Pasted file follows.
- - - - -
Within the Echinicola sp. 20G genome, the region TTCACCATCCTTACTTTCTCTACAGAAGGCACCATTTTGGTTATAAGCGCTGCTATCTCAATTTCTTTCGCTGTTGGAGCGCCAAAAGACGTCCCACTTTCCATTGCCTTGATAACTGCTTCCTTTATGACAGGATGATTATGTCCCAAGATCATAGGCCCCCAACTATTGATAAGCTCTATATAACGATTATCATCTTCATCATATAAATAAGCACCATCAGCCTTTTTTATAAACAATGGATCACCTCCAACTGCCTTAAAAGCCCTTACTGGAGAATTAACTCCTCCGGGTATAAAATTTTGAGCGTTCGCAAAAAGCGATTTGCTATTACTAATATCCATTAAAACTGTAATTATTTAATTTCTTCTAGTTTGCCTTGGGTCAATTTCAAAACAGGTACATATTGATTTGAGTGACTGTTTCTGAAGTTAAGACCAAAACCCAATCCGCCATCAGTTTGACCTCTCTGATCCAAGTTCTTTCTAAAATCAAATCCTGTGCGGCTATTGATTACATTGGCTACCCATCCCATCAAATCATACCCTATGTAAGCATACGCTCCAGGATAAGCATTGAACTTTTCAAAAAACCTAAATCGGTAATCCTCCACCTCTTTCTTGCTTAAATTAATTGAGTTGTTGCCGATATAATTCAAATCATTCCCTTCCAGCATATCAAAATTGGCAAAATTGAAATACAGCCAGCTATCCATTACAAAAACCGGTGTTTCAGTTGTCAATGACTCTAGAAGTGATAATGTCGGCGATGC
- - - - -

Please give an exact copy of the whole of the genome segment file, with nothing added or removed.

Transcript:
Within the Echinicola sp. 20G genome, the region TTCACCATCCTTACTTTCTCTACAGAAGGCACCATTTTGGTTATAAGCGCTGCTATCTCAATTTCTTTCGCTGTTGGAGCGCCAAAAGACGTCCCACTTTCCATTGCCTTGATAACTGCTTCCTTTATGACAGGATGATTATGTCCCAAGATCATAGGCCCCCAACTATTGATAAGCTCTATATAACGATTATCATCTTCATCATATAAATAAGCACCATCAGCCTTTTTTATAAACAATGGATCACCTCCAACTGCCTTAAAAGCCCTTACTGGAGAATTAACTCCTCCGGGTATAAAATTTTGAGCGTTCGCAAAAAGCGATTTGCTATTACTAATATCCATTAAAACTGTAATTATTTAATTTCTTCTAGTTTGCCTTGGGTCAATTTCAAAACAGGTACATATTGATTTGAGTGACTGTTTCTGAAGTTAAGACCAAAACCCAATCCGCCATCAGTTTGACCTCTCTGATCCAAGTTCTTTCTAAAATCAAATCCTGTGCGGCTATTGATTACATTGGCTACCCATCCCATCAAATCATACCCTATGTAAGCATACGCTCCAGGATAAGCATTGAACTTTTCAAAAAACCTAAATCGGTAATCCTCCACCTCTTTCTTGCTTAAATTAATTGAGTTGTTGCCGATATAATTCAAATCATTCCCTTCCAGCATATCAAAATTGGCAAAATTGAAATACAGCCAGCTATCCATTACAAAAACCGGTGTTTCAGTTGTCAATGACTCTAGAAGTGATAATGTCGGCGATGC